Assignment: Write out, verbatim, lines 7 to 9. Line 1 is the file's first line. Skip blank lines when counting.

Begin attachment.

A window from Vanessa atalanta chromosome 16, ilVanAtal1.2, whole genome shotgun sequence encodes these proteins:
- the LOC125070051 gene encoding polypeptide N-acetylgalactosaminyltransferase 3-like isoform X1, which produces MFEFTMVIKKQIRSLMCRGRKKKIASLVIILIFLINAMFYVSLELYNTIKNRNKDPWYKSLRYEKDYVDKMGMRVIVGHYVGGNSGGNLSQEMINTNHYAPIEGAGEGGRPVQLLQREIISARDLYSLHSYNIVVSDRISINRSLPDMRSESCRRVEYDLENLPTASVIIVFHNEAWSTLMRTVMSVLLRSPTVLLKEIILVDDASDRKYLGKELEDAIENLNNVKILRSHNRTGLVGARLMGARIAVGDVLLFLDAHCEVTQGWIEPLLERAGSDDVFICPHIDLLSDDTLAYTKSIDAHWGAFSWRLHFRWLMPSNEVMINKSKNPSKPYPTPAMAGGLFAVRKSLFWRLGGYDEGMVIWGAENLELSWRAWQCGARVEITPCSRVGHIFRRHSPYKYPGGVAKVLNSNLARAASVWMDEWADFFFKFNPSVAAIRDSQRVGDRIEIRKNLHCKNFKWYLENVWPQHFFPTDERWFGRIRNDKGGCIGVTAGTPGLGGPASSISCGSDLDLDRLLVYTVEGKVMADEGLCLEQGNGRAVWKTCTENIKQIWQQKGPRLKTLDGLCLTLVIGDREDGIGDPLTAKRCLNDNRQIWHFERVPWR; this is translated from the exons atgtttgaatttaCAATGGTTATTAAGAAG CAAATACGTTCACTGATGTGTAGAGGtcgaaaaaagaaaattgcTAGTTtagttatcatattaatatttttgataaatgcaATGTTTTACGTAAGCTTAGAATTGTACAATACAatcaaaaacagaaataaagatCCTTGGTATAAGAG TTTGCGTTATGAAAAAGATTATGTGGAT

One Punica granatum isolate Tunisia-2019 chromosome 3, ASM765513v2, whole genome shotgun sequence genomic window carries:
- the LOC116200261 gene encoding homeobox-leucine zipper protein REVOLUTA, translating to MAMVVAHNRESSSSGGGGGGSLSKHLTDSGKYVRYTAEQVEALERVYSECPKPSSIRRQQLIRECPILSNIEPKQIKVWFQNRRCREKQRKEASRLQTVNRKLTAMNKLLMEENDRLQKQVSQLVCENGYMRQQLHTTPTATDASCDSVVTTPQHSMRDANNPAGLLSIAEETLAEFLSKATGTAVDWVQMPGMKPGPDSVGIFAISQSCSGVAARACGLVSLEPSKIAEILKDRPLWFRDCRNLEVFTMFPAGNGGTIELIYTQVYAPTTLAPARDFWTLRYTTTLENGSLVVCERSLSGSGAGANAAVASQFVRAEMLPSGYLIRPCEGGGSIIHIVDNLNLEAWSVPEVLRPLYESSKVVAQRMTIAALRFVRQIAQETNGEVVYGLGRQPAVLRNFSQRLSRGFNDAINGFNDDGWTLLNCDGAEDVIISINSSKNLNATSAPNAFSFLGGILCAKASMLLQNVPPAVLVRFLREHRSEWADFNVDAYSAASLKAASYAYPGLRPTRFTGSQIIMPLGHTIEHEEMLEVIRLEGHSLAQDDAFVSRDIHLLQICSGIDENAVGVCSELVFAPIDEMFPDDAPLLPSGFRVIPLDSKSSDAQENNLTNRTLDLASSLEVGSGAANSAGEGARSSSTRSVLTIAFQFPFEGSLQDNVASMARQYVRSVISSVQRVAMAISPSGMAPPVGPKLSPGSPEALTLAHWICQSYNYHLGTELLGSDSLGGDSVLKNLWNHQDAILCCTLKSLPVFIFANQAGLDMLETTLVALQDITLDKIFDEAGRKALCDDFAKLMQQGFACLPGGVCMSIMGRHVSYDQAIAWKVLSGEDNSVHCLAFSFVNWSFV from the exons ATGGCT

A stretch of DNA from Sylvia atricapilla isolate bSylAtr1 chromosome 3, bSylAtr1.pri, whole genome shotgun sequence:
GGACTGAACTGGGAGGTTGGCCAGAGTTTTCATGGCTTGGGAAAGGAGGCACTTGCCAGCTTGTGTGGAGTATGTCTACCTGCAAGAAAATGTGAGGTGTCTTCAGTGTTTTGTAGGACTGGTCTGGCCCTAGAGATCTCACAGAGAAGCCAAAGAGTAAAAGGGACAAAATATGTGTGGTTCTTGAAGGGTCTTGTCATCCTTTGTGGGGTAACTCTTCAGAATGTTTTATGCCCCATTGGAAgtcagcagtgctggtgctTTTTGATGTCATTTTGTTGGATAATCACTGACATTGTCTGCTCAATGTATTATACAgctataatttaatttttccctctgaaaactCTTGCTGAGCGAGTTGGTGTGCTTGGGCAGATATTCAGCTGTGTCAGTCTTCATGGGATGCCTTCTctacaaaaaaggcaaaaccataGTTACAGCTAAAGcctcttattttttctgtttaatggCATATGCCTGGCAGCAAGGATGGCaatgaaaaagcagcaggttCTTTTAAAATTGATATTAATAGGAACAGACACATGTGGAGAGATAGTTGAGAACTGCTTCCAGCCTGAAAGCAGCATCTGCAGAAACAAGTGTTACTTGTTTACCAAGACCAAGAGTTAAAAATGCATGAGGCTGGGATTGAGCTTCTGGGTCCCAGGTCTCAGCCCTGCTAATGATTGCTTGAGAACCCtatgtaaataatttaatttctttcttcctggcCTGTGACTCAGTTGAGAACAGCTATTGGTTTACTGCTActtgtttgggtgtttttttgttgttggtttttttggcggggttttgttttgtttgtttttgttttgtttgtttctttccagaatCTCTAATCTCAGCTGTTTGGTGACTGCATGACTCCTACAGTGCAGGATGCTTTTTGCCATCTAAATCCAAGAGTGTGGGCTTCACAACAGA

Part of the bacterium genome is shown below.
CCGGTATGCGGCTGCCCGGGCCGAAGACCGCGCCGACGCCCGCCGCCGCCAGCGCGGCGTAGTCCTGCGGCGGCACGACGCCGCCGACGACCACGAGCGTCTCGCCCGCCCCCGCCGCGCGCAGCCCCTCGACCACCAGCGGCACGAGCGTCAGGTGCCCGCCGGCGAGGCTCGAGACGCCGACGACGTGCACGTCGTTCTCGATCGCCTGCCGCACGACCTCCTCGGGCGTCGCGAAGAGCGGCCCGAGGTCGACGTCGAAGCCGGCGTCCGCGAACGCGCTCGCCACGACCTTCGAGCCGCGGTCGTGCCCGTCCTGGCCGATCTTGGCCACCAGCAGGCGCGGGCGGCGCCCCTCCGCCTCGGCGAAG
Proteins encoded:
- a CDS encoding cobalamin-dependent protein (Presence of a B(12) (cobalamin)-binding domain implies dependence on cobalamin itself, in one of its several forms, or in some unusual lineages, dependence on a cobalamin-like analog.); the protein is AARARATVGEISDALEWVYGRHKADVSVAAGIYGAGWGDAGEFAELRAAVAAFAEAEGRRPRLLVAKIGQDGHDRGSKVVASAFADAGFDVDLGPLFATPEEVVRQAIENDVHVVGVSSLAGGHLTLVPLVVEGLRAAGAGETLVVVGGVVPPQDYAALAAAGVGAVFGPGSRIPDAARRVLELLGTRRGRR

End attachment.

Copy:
Part of the bacterium genome is shown below.
CCGGTATGCGGCTGCCCGGGCCGAAGACCGCGCCGACGCCCGCCGCCGCCAGCGCGGCGTAGTCCTGCGGCGGCACGACGCCGCCGACGACCACGAGCGTCTCGCCCGCCCCCGCCGCGCGCAGCCCCTCGACCACCAGCGGCACGAGCGTCAGGTGCCCGCCGGCGAGGCTCGAGACGCCGACGACGTGCACGTCGTTCTCGATCGCCTGCCGCACGACCTCCTCGGGCGTCGCGAAGAGCGGCCCGAGGTCGACGTCGAAGCCGGCGTCCGCGAACGCGCTCGCCACGACCTTCGAGCCGCGGTCGTGCCCGTCCTGGCCGATCTTGGCCACCAGCAGGCGCGGGCGGCGCCCCTCCGCCTCGGCGAAG
Proteins encoded: